The doctrine of types is here put forward tentatively, as affording a possible solution of the contradiction; but it requires, in all probability, to be transformed into some subtler shape before it can answer all difficulties. In case, however, it should be found to be a first step towards the truth, I shall endeavour in this Appendix to set forth its main outlines, as well as some problems which it fails to solve.(§ 497 ¶ 1)

Every propositional function `φ`(`x`)—so it is contended—has, in addition to its range of truth, a range of significance, i.e. a range in which `x` must lie if `φ`(`x`) is to be a proposition at all, whether true or false. This is the first point in the theory of types; the second point is that ranges of significance form *types*, i.e. if `x` belongs to the range of significance of `φ`(`x`), then there is a class of objects, the *type* of `x`, all of which must also belong to the range of significance of `φ`(`x`), however `φ` may be varied; and the range of significance is always either a single type or a sum of several whole types. The second point is less precise than the first, and the case of numbers introduces difficulties; but in what follows its importance and meaning will, I hope, become plainer.(§ 497 ¶ 2)

A *term* or *individual* is any object which is not a range. This is the lowest type of object. If such an object—say a certain point in space—occurs in a proposition, any other individual may *always* be substituted without loss of significance. What we called, in Chapter VI, the class as one, is an individual, provided its members are individuals: the objects of daily life, persons, tables, chairs, apples, etc. are classes as one. (A person is a class of psychical existents, the others are classes of material points, with perhaps some reference to secondary qualities.) These objects, therefore, are of the same type as simple individuals. It would seem that all objects designated by single words, whether things or concepts, are of this type. Thus e.g. the relations that occur in actual relational propositions are of the same type as things, though relations in extension, which are what Symbolic Logic employs, are of a different type. (The intensional relations which occur in ordinary relational propositions are not determinate when their extensions are given, but the extensional relations of Symbolic Logic are classes of couples.) Individuals are the only objects of which numbers cannot be significantly asserted.(§ 497 ¶ 3)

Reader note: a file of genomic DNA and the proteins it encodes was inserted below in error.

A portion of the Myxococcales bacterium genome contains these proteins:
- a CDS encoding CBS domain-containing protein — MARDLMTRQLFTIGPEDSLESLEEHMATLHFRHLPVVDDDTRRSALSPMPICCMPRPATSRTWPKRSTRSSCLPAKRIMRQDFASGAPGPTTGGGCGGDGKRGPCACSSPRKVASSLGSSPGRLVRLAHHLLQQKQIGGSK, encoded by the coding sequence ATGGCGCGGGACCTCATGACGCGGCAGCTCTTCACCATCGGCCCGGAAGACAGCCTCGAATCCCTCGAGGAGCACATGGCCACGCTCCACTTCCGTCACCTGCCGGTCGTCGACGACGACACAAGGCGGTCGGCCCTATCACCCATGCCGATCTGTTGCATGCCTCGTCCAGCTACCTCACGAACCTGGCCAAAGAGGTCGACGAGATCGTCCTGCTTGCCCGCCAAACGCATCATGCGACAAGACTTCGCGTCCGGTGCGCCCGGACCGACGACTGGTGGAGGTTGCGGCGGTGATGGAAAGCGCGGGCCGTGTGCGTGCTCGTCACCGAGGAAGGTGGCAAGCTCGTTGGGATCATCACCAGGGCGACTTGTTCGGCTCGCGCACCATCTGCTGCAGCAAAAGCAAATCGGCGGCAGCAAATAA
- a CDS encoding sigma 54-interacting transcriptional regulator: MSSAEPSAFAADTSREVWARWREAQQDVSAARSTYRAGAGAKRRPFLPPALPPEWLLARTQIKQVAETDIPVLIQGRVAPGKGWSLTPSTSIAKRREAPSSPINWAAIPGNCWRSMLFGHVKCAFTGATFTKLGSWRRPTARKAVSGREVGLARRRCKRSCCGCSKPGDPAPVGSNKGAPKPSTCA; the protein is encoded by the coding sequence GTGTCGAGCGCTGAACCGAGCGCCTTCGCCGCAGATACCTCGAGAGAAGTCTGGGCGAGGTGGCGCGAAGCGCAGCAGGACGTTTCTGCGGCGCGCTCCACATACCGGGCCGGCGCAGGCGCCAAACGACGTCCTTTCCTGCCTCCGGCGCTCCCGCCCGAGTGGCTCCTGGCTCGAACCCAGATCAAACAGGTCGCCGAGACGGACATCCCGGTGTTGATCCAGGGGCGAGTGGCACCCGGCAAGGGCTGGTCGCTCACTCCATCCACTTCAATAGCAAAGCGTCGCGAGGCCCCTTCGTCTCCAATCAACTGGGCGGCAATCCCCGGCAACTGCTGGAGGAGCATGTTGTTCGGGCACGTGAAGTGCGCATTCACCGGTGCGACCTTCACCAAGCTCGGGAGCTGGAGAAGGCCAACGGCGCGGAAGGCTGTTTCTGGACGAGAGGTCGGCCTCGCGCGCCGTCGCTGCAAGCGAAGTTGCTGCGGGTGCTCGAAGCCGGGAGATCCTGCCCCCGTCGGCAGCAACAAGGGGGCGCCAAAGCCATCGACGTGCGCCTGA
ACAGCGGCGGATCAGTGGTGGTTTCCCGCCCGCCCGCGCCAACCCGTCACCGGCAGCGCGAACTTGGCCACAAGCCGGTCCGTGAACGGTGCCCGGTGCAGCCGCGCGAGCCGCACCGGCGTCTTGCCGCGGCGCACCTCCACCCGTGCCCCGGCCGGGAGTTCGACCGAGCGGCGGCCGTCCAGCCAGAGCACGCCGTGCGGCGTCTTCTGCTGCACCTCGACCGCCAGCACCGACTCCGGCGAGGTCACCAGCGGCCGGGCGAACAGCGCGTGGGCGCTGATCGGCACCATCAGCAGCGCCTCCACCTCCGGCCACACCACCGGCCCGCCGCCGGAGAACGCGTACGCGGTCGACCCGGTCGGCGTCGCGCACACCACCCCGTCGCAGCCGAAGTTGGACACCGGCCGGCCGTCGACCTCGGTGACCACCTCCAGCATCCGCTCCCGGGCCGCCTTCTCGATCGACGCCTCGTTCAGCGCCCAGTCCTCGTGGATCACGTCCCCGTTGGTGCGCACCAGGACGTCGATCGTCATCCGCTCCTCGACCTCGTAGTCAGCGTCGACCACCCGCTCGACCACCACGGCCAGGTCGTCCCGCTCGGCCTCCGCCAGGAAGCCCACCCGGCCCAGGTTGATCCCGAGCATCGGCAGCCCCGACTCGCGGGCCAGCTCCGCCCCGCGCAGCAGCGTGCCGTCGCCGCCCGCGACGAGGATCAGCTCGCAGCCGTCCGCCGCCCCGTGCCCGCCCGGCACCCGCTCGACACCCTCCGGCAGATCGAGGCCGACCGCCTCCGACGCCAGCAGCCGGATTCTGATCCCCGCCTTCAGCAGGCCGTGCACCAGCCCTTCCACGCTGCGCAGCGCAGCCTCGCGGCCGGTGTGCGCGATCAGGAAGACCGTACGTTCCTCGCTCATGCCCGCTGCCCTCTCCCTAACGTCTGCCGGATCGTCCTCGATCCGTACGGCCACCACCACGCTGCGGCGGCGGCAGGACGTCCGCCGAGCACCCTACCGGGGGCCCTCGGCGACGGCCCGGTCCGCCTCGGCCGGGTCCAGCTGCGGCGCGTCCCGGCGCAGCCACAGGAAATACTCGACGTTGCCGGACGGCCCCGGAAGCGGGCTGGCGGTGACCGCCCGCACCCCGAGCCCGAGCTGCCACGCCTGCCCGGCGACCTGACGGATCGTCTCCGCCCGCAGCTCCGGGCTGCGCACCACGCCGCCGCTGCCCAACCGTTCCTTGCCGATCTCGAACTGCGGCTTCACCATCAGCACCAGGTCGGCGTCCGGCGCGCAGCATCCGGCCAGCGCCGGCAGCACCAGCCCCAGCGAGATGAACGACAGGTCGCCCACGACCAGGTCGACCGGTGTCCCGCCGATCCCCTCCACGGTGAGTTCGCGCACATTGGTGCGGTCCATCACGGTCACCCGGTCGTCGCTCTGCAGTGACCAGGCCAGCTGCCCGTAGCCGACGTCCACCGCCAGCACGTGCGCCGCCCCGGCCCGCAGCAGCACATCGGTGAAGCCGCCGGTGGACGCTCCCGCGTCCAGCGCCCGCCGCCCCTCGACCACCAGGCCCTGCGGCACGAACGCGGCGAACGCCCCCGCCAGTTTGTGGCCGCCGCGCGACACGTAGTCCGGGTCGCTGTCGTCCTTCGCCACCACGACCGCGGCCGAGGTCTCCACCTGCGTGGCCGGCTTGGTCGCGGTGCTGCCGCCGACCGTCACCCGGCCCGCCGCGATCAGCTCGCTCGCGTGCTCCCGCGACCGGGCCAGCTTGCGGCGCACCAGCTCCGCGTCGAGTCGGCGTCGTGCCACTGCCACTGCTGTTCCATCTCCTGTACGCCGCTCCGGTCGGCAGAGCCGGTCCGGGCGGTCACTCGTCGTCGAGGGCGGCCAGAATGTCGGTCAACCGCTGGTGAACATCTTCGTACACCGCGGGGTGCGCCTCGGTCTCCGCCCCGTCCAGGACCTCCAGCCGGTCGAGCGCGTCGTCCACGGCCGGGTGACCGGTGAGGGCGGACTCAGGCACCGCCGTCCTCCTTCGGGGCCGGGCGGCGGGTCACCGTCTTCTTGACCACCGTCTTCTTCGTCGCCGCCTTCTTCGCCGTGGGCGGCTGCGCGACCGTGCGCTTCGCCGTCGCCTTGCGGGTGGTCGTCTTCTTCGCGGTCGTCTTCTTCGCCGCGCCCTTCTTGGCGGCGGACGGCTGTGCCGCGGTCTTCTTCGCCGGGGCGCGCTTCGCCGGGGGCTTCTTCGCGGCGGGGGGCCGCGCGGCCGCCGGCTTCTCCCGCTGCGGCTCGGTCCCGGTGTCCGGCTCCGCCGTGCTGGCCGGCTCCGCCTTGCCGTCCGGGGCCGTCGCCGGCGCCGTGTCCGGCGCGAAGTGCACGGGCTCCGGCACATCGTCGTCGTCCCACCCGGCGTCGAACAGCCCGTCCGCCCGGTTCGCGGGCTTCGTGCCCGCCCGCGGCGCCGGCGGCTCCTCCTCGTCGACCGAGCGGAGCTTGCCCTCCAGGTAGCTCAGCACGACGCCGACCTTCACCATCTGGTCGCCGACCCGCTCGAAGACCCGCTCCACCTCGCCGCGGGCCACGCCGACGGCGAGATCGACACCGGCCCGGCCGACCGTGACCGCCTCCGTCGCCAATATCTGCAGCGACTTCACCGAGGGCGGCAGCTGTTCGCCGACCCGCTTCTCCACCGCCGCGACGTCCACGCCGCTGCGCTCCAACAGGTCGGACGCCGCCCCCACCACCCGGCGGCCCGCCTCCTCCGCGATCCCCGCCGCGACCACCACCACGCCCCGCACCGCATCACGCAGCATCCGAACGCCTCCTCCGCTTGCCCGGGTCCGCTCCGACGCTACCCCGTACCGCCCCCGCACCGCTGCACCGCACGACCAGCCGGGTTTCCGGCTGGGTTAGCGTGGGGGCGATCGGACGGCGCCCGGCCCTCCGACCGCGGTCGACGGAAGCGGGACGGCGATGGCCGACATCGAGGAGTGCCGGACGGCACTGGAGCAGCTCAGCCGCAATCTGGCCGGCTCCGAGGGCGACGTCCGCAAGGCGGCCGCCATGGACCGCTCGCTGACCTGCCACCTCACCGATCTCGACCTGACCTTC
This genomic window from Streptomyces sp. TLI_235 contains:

The next type consists of ranges or classes of individuals. (No ordinal ideas are to be associated with the word *range*.) Thus Brown and Jones

is an object of this type, and will in general not yield a significant proposition if substituted for Brown

in any true or false proposition of which Brown is a constituent. (This constitutes, in a kind of way, a justification for the grammatical distinction of singular and plural; but the analogy is not close, since a range may have one term or more, and where it has many, it may yet appear as singular in certain propositions.) If `u` be a range determined by a propositional function `φ`(`x`), not-`u` will consist of all objects for which `φ`(`x`) is false, so that not-`u` is contained in the range of significance of `φ`(`x`), and contains only objects of the same type as the members of `u`. There is a difficulty in this connection, arising from the fact that two propositional functions `φ`(`x`), `ψ`(`x`) may have the same range of truth `u`, while their ranges of significance may be different; thus not-`u` becomes ambiguous. There will always be a minimum type within which `u` is contained, and not-`u` may be defined as the rest of this type. (The sum of two or more types is a type; a minimum type is one which is not such a sum.) In view of the Contradiction, this view seems to be the best; for not-`u` must be the range of falsehood of

and `x` is a `u`,

must be in general meaningless; consequently, `x` is an `x`

must require that `x` is a `u``x` and `u` should be of different types. It is doubtful whether this result can be insured except by confining ourselves, in this connection to minimum types.(§ 497 ¶ 4)